Was Hinduism Invented?: Britons, Indians, and the Colonial Construction of Religion

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Oxford University Press, 28.04.2005 - 260 Seiten
Drawing on a large body of previously untapped literature, including documents from the Church Missionary Society and Bengali newspapers, Brian Pennington offers a fascinating portrait of the process by which "Hinduism" came into being. He argues against the common idea that the modern construction of religion in colonial India was simply a fabrication of Western Orientalists and missionaries. Rather, he says, it involved the active agency and engagement of Indian authors as well, who interacted, argued, and responded to British authors over key religious issues such as image-worship, sati, tolerance, and conversion.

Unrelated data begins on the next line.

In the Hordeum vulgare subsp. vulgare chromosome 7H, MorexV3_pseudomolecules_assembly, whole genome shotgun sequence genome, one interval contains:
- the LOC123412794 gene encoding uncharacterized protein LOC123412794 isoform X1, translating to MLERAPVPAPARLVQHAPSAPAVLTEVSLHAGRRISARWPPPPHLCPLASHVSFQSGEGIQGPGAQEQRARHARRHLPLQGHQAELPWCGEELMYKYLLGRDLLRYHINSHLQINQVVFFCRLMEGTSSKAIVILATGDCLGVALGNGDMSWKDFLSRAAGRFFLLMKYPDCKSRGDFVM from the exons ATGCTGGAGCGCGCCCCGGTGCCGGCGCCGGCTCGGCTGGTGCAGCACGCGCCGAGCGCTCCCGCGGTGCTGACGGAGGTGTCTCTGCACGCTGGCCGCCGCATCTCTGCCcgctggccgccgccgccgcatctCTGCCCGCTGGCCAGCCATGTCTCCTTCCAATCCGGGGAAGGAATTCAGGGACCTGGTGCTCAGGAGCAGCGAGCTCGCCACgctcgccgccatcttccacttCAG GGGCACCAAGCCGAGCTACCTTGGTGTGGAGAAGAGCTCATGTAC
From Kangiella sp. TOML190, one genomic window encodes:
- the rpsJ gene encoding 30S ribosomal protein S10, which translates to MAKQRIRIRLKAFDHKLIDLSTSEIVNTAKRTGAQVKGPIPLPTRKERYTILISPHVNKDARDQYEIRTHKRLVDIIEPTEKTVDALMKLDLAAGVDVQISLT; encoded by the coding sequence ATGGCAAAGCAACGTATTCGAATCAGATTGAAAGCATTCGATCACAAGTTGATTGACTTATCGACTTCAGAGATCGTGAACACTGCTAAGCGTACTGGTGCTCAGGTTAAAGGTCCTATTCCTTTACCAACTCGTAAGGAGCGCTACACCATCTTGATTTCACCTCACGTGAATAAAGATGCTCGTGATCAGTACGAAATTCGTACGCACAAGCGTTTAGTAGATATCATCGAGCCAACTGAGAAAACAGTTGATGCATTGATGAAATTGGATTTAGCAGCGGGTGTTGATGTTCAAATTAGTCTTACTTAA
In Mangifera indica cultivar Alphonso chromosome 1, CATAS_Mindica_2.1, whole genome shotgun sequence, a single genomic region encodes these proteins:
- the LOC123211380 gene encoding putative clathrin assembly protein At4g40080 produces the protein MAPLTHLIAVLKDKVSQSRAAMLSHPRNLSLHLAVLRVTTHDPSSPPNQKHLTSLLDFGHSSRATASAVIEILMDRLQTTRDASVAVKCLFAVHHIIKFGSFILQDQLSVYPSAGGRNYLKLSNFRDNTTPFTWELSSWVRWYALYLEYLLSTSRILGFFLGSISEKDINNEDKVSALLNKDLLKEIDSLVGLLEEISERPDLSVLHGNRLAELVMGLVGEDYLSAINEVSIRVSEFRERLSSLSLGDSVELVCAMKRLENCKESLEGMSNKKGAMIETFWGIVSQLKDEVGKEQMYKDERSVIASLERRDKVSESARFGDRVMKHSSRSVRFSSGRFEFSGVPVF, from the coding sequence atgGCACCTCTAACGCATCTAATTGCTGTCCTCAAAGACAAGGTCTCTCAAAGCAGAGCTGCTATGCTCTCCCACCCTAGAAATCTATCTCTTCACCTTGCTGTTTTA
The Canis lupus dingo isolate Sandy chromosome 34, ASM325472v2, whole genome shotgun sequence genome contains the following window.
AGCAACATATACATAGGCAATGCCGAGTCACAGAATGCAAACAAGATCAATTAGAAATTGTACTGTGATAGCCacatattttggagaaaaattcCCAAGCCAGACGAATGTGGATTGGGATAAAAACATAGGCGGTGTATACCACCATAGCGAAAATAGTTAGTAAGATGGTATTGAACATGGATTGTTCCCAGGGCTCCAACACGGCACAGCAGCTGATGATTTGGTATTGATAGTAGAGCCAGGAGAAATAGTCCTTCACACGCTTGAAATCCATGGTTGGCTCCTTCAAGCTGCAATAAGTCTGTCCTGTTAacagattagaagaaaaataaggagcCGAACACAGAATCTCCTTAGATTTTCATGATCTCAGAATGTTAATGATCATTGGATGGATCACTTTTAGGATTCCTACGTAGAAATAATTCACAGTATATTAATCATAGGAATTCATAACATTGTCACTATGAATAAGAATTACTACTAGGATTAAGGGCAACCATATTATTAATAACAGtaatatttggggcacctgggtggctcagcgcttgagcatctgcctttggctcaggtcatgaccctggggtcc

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Inhalt

1 Introduction
3
2 The Other Without and the Other Within
23
3 Scarcely Less Bloody than Lascivious
59
4 Polymorphic Nature Polytheistic Culture and the Orientalist Imaginaire
101
5 Constructing Colonial Dharma in Calcutta
139
Some Concluding Thoughts
167
Notes
191
Works Cited
225
Index
241
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Über den Autor (2005)

Brian K. Pennington is Associate Professor of Religion at Maryville College in Tennessee.

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